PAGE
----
A federal judge ordered an anti-abortion activist to remove Web site postings that authorities said exhorted readers to kill an abortion provider by shooting her in the head.
District Court Thomas Golden granted an injunction Nov. 8 seeking the removal of postings on Web pages maintained by John Dunkle. The injunction, sought by prosecutors in August, also bans him from publishing similar messages containing names, addresses or photographs of health clinic staff members.
Prosecutors said one posting targeted a former clinician for the Philadelphia Women’s Center, and that she later stopped providing reproductive health services because she feared for her life.
Dunkle, of Reading, Pa., said Nov. 8 that the postings had been removed.
“They’re down now,” said Dunkle, who represented himself. “I won’t put up language that (the judge) has told me not to put up.”
Authorities said the postings violate the federal Freedom of Access to Clinic Entrances Act.
One posting, which featured the provider’s name, photo and address, stated that “while it does not sound good to say go shoot her between the eyes, it sounds even worse to say let her alone.”
Dunkle has said he did not write the message on the blog, but that he did post it.
A more detailed account of Dunkle’s activities is reported here:
… The federal government successfully argued that the postings violated the Freedom of Access to Clinics Act, largely because they prompted a former clinician for the Philadelphia Women’s Center, the government’s key witness, to quit her job out of fear for her life.
One posting listed her name, photo and address and stated that ”while it does not sound good to say go shoot her between the eyes, it sounds worse to say let her alone,” according to court records.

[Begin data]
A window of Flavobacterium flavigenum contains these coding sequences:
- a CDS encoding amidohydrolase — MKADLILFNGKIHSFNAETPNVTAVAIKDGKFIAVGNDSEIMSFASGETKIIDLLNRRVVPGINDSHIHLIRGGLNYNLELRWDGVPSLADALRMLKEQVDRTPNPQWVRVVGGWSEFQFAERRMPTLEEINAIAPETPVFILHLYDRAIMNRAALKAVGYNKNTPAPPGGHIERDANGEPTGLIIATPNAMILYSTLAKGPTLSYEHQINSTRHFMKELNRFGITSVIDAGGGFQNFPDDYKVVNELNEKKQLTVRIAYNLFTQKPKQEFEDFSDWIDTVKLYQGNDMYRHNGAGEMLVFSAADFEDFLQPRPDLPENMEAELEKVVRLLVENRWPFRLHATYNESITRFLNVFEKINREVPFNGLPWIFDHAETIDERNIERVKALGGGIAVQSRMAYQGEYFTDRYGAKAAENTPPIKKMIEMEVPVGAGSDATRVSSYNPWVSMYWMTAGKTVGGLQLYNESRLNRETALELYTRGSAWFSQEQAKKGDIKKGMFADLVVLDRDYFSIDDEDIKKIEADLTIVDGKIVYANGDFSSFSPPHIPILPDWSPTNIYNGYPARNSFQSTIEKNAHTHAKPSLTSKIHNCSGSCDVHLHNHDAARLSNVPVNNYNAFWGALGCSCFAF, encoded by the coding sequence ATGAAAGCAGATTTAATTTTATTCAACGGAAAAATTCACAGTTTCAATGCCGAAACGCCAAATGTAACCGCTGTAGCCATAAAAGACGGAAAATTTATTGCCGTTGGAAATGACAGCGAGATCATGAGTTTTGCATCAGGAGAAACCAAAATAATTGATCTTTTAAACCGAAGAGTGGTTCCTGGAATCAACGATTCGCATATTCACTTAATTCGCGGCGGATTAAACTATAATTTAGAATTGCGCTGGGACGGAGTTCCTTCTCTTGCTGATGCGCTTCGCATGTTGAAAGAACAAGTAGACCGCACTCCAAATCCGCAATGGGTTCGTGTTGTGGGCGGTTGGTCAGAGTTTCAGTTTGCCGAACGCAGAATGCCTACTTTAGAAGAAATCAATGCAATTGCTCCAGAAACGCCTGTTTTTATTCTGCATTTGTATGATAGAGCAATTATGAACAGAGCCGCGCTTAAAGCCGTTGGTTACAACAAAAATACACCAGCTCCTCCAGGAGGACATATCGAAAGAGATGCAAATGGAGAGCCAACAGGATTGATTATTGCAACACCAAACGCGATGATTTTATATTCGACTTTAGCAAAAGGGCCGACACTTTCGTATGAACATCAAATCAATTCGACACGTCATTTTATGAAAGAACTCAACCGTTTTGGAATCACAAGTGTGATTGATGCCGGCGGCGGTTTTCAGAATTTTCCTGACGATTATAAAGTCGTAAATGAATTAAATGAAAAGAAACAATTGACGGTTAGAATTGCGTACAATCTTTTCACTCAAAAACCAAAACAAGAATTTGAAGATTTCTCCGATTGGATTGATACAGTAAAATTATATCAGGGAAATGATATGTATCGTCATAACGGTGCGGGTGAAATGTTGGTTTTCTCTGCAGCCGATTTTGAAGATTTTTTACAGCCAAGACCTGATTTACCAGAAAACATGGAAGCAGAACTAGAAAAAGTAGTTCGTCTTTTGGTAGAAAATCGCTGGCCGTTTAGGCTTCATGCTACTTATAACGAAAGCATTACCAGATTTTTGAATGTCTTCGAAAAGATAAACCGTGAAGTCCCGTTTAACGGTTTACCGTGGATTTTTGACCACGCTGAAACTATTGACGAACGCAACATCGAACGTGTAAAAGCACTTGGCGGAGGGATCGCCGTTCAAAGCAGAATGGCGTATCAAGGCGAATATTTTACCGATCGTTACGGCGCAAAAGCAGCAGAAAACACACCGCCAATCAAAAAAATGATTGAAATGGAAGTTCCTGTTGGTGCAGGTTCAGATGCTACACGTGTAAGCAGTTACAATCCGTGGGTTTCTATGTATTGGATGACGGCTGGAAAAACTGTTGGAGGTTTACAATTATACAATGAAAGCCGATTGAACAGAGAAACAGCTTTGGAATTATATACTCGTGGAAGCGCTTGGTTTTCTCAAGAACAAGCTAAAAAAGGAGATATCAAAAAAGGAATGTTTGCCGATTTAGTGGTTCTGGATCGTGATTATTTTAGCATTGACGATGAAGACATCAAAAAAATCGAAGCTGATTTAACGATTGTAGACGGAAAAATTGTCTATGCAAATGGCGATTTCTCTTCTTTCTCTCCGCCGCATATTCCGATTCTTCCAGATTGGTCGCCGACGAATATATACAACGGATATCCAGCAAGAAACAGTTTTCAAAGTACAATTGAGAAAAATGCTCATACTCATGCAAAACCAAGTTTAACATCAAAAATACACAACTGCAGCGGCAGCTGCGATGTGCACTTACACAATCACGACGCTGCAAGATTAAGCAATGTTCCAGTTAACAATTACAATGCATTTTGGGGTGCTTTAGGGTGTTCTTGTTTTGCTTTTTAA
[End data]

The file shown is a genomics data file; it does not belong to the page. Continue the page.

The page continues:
In a phone interview Friday, Dunkle, who defended himself in court, said he expected the ruling and added that he has already removed the postings.
Though Boulanger was not singled out in the Web postings at the center of the case, the government presented her as a victim in the case and she testified that she felt threatened by Dunkle’s ”bizarre” behavior as he escalated his campaign against her and the clinic.
Boulanger said she first encountered Dunkle in October 2006 outside the clinic, where he would stand six hours a day, sing limericks and demand to speak to her.
A month later, Boulanger said, Dunkle began showing up outside her Quakertown home equipped with a sign that read ”Jennifer hires baby killers.”
”This was not protesting. It was harassment,” she said in an interview Friday. ”But no matter what he does, I am not stopping. I am proud of what I do and the women I help.”
Dunkle also sent letters to Boulanger’s neighbors informing them about her job and asking for their support to ”end it,” Boulanger said. In addition, Dunkle sent letters to clinic staff asking them to contribute names, photos and addresses for a book he was hoping to release.
Dunkle does not deny doing these things.
In fact, he says he will continue to picket in front of Boulanger’s house and the clinic, but he says the court order forces him to be more careful about the wording of his signs and Web log.
”I just have to be careful,” Dunkle said.
I’ll add a link to the injunction itself when I find one.